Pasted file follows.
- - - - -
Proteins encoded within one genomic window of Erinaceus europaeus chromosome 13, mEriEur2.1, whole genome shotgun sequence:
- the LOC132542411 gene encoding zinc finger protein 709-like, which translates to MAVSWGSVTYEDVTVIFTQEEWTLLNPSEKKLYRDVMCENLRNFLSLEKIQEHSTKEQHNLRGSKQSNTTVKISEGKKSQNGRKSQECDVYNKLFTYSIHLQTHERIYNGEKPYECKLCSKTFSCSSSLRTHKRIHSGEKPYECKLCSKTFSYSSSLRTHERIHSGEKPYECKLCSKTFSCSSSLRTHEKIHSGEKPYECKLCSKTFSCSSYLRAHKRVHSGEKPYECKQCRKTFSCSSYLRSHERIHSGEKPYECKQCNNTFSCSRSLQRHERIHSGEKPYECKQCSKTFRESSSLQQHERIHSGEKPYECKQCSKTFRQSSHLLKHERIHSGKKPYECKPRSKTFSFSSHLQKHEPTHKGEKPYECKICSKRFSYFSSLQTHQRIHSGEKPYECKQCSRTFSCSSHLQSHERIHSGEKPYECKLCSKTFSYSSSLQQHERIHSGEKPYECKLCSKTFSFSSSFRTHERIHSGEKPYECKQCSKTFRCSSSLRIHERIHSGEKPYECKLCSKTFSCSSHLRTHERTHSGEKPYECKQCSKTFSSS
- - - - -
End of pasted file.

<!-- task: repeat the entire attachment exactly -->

Proteins encoded within one genomic window of Erinaceus europaeus chromosome 13, mEriEur2.1, whole genome shotgun sequence:
- the LOC132542411 gene encoding zinc finger protein 709-like, which translates to MAVSWGSVTYEDVTVIFTQEEWTLLNPSEKKLYRDVMCENLRNFLSLEKIQEHSTKEQHNLRGSKQSNTTVKISEGKKSQNGRKSQECDVYNKLFTYSIHLQTHERIYNGEKPYECKLCSKTFSCSSSLRTHKRIHSGEKPYECKLCSKTFSYSSSLRTHERIHSGEKPYECKLCSKTFSCSSSLRTHEKIHSGEKPYECKLCSKTFSCSSYLRAHKRVHSGEKPYECKQCRKTFSCSSYLRSHERIHSGEKPYECKQCNNTFSCSRSLQRHERIHSGEKPYECKQCSKTFRESSSLQQHERIHSGEKPYECKQCSKTFRQSSHLLKHERIHSGKKPYECKPRSKTFSFSSHLQKHEPTHKGEKPYECKICSKRFSYFSSLQTHQRIHSGEKPYECKQCSRTFSCSSHLQSHERIHSGEKPYECKLCSKTFSYSSSLQQHERIHSGEKPYECKLCSKTFSFSSSFRTHERIHSGEKPYECKQCSKTFRCSSSLRIHERIHSGEKPYECKLCSKTFSCSSHLRTHERTHSGEKPYECKQCSKTFSSS